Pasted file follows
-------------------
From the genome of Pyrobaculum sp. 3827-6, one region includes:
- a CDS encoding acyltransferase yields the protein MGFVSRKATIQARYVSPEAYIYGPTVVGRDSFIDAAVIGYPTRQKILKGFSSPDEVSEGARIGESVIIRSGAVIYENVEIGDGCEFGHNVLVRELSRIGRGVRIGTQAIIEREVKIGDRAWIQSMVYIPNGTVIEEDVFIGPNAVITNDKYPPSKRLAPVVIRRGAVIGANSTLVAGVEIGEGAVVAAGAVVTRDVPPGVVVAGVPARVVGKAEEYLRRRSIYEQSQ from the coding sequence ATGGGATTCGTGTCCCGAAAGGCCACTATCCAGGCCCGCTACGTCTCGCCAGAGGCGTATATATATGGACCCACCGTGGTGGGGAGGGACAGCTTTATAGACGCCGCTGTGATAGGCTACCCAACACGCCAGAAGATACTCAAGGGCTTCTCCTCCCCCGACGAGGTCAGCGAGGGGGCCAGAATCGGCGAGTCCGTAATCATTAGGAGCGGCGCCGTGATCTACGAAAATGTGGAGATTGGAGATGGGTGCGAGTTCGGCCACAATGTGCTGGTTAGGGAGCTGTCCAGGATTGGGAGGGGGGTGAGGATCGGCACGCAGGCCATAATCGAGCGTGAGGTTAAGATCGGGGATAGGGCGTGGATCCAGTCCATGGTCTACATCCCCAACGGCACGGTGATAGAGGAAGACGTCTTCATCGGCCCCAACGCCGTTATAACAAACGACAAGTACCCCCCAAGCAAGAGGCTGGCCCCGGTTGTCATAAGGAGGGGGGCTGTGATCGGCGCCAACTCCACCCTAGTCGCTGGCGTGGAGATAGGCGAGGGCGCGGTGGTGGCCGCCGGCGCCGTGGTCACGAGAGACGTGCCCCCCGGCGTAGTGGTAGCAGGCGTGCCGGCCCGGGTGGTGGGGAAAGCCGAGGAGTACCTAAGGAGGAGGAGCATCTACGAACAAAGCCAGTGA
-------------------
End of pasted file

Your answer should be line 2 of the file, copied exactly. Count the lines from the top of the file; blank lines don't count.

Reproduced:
- a CDS encoding acyltransferase yields the protein MGFVSRKATIQARYVSPEAYIYGPTVVGRDSFIDAAVIGYPTRQKILKGFSSPDEVSEGARIGESVIIRSGAVIYENVEIGDGCEFGHNVLVRELSRIGRGVRIGTQAIIEREVKIGDRAWIQSMVYIPNGTVIEEDVFIGPNAVITNDKYPPSKRLAPVVIRRGAVIGANSTLVAGVEIGEGAVVAAGAVVTRDVPPGVVVAGVPARVVGKAEEYLRRRSIYEQSQ from the coding sequence ATGGGATTCGTGTCCCGAAAGGCCACTATCCAGGCCCGCTACGTCTCGCCAGAGGCGTATATATATGGACCCACCGTGGTGGGGAGGGACAGCTTTATAGACGCCGCTGTGATAGGCTACCCAACACGCCAGAAGATACTCAAGGGCTTCTCCTCCCCCGACGAGGTCAGCGAGGGGGCCAGAATCGGCGAGTCCGTAATCATTAGGAGCGGCGCCGTGATCTACGAAAATGTGGAGATTGGAGATGGGTGCGAGTTCGGCCACAATGTGCTGGTTAGGGAGCTGTCCAGGATTGGGAGGGGGGTGAGGATCGGCACGCAGGCCATAATCGAGCGTGAGGTTAAGATCGGGGATAGGGCGTGGATCCAGTCCATGGTCTACATCCCCAACGGCACGGTGATAGAGGAAGACGTCTTCATCGGCCCCAACGCCGTTATAACAAACGACAAGTACCCCCCAAGCAAGAGGCTGGCCCCGGTTGTCATAAGGAGGGGGGCTGTGATCGGCGCCAACTCCACCCTAGTCGCTGGCGTGGAGATAGGCGAGGGCGCGGTGGTGGCCGCCGGCGCCGTGGTCACGAGAGACGTGCCCCCCGGCGTAGTGGTAGCAGGCGTGCCGGCCCGGGTGGTGGGGAAAGCCGAGGAGTACCTAAGGAGGAGGAGCATCTACGAACAAAGCCAGTGA